NEW MEXICO (KRQE) –The state says one in five New Mexicans – or more than 400,000 people – don’t have the internet access they need to conduct their daily business. Tuesday, the state got $5.7 million in the form of a federal grant to help tackle the problem and create a game plan to get internet throughout the state.
“Usually with grants, there are no or very few planning dollars allotted,” says Barbara Cottam with the National Telecommunications Administration. “This is a grant specifically for planning. This will help the New Mexico State Broadband office develop their plan, hire staff, consultants, engage the community, get the resources they need to put their plan together.”
Once the state broadband office creates the plan and submits it, New Mexico would be eligible for at least $100 million more to actually get the ball rolling. In the past year, the National Telecommunications and Information Administration has invested more than $150 million in New Mexico for various projects, put towards the goal of internet for all.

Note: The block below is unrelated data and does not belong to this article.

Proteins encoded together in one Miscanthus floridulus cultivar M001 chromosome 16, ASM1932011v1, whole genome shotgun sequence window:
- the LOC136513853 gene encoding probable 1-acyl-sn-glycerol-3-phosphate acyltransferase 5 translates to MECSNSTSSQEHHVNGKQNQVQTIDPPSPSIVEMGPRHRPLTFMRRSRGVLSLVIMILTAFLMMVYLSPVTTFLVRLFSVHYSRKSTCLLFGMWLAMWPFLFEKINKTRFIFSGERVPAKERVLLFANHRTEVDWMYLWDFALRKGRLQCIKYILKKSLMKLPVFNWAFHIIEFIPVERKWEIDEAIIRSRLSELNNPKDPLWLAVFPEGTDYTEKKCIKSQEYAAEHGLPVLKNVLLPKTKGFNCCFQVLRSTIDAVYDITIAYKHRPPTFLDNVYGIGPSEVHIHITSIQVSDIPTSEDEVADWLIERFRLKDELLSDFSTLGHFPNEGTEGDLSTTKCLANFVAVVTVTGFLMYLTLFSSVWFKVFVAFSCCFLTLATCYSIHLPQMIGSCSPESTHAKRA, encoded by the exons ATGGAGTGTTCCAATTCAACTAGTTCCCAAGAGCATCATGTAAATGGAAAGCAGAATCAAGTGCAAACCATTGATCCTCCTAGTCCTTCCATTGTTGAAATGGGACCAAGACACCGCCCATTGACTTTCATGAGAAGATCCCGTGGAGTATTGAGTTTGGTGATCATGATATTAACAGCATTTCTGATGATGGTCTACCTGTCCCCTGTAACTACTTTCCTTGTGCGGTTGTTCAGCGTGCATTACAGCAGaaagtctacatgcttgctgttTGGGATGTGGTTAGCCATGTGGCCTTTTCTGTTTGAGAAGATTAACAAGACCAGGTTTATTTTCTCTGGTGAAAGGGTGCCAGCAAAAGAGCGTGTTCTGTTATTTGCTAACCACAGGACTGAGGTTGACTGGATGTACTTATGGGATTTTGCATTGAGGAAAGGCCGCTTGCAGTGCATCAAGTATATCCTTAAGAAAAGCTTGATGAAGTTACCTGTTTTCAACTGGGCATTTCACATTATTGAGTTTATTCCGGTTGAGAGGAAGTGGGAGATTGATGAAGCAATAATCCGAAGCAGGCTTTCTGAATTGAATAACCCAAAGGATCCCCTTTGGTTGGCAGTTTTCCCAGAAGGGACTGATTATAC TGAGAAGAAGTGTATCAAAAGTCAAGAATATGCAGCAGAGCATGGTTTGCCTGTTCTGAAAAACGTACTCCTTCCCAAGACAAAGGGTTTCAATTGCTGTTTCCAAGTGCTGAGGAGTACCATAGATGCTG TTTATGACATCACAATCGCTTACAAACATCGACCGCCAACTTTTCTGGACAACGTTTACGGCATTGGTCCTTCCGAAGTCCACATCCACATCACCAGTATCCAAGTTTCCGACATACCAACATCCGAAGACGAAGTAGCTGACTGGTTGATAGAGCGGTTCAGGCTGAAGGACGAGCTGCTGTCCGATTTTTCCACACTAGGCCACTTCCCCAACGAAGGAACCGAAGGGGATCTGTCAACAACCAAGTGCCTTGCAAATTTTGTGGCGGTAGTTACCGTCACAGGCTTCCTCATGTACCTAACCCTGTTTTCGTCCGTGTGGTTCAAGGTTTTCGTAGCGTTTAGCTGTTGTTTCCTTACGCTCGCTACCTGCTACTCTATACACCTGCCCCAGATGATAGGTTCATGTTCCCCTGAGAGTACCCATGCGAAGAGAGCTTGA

Including other federal funding and money from nonprofits, New Mexico has gotten around $300 million towards promoting connectivity. “It’s a necessity. Before it was maybe a luxury, now we’re into everybody’s got to have it to do their work and to do their fun and to do their family,” says Kelly Schlegel, New Mexico broadband director.
Once the $100 million is awarded, the state has five years to use it towards its projects. Officials tell KRQE it can cost up to $5,000 to run broadband to a rural home. They estimate it will take $5 billion to connect all of New Mexico.
The state office of broadband access and expansion is asking for the public’s help to update New Mexico’s Internet Access Map to qualify for more funding.